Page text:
Today, organic standards are extensive, covering a wide range of
farming, growing and food manufacturing practices. Across the
world, different countries stipulate their own standards,
which are overseen by IFOAM (International Federation of Organic
You perhaps already know that organic
food does not necessarily mean completely ‘chemical-free’
produce. A very limited number of ‘less harmful’ chemicals are
allowed in organic production on a restricted basis. Organic
standards however, do not allow the use of artificial herbicides
It may seem that there is little we can do to change the damage
that pesticides and agrochemicals are causing to our environment.
However, the truth is that the actions of all of us have both
positive and negative impacts on the world in which we live. If
every individual reduces his or her negative impact, then
collectively we can make a huge difference. But, why should
we care about our environment?
We are what we eat:
Our own health is connected to the quality of the food we
eat and ultimately the health of the soil. Impoverished
soil cultivates nutrient-deficient crops. It is therefore healthier to eat organic food. There is nothing tastier than eating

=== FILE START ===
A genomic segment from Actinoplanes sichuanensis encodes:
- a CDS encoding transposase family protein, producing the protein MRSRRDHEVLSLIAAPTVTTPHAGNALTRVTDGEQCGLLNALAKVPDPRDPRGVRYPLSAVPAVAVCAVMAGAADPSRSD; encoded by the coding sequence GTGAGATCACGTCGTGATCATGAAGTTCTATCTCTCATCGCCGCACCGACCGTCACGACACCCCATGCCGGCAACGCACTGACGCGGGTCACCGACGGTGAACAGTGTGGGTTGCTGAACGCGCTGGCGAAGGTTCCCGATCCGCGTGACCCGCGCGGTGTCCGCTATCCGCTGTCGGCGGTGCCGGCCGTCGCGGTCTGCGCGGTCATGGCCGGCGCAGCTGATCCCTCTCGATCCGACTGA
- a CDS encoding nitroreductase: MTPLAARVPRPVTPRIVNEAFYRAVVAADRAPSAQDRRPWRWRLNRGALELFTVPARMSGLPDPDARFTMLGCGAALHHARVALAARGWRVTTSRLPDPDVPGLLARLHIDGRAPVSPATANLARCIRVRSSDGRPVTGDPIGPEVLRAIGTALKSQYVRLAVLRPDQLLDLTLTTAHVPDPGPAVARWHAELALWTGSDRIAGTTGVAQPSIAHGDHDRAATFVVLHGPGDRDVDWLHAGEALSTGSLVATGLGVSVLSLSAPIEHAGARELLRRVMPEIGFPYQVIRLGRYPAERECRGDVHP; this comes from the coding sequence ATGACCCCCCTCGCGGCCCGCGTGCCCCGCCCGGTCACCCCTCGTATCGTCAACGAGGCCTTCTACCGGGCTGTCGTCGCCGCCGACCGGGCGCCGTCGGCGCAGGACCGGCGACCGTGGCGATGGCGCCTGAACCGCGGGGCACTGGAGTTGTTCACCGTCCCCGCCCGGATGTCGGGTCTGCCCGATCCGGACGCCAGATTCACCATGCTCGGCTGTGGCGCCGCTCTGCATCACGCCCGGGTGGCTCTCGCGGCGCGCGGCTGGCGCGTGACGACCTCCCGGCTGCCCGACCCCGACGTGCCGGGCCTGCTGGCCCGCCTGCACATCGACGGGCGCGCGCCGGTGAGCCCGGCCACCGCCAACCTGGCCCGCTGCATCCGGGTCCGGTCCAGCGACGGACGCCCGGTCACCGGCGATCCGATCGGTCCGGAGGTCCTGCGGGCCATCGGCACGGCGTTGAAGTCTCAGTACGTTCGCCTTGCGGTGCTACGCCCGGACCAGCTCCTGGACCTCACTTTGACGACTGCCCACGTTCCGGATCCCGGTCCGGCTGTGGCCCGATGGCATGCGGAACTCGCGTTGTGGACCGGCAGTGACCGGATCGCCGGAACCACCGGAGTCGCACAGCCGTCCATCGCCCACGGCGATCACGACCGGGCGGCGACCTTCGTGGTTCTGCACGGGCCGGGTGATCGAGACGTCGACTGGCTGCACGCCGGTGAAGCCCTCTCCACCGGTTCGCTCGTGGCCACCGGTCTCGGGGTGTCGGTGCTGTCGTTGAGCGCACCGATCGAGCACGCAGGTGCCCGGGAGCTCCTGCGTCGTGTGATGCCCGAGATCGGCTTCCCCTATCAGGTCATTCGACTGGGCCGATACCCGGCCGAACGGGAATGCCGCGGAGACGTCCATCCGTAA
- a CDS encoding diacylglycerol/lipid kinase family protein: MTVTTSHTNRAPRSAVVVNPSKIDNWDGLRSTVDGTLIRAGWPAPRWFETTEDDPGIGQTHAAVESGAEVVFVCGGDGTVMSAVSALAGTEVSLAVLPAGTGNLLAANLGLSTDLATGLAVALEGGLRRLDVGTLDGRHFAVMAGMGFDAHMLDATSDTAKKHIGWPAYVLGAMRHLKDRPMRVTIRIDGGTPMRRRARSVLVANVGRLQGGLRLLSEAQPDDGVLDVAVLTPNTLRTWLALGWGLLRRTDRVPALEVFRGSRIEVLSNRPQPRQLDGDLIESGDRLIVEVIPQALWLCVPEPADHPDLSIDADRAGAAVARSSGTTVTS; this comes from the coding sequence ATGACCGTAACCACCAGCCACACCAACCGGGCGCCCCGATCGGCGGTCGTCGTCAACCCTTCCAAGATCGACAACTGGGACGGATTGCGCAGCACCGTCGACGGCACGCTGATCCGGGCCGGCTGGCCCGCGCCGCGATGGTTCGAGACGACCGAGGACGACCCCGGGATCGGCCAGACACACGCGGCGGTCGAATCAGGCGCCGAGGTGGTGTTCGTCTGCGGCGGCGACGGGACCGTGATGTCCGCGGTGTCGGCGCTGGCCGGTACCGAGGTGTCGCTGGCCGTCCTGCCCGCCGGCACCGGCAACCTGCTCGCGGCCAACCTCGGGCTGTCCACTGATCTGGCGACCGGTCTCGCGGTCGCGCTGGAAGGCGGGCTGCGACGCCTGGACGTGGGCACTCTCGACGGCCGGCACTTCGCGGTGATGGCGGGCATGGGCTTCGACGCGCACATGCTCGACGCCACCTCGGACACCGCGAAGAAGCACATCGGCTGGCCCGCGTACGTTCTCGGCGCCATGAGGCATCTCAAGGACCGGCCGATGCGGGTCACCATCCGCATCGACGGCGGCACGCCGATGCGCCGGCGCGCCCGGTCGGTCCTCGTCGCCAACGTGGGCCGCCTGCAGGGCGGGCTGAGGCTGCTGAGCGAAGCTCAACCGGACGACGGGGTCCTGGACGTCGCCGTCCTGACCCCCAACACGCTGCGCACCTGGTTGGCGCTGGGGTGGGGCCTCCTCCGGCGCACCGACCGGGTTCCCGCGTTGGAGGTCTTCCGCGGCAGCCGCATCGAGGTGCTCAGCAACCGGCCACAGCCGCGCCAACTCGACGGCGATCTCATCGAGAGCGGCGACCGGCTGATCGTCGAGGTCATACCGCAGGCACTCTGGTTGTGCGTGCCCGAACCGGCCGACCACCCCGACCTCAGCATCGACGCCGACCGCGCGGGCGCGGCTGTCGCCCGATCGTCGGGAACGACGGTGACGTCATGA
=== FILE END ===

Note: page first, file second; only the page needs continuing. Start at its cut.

home-produced food, gathered fresh from the garden or from a
local organic farmer. We can rest assured that it's completely
natural, relatively uncontaminated, tasty, fresh and packed
full of nutrients and essential enzymes.
Better for our health:
If we reduce the use of harmful chemicals in
our homes, we'll become healthier. Computers, air-conditioning units, dust,
cleaning fluids, dyes, glues, paint, detergents, soft
furnishing, insulation, and many chemical-based health and
beauty products all produce or contain toxins that affect our well-being.
If you make an effort to buy eco-friendly cleaners, washing powder
and washing-up liquid, you'll reduce your exposure to
toxins and they won’t have such a detrimental effect on our
treated and natural water supplies.
Great for wildlife:
If you can, try to avoid the use of harmful pesticides and other agrochemicals
in your garden. We've seen dramatic decreases in
insect populations around the world - these bugs are
essential as they provide food to other wildlife, help in
the decomposing of natural waste, and also help
cross-fertilise our fruit and vegetables through
pollination. Organic gardens and farming methods are
much friendlier to the environment, resulting in a greater
diversity of butterflies, bees, other insects, birds, worms,
amphibians and mammals - each of which contributes to nature’s
Conserving energy - less impact on nature’s resources:
Organic techniques reduce our dependence on non-renewable
resources. The world’s population is increasing, yet many
of our resources are in limited supply. We can help secure
our future by opting for sustainable renewable resources and
Minimise our waste and recycling:
Because of our 'disposable' attitudes in the developed world, we produce an increasing amount of
waste. This waste ranges from pollution omissions, energy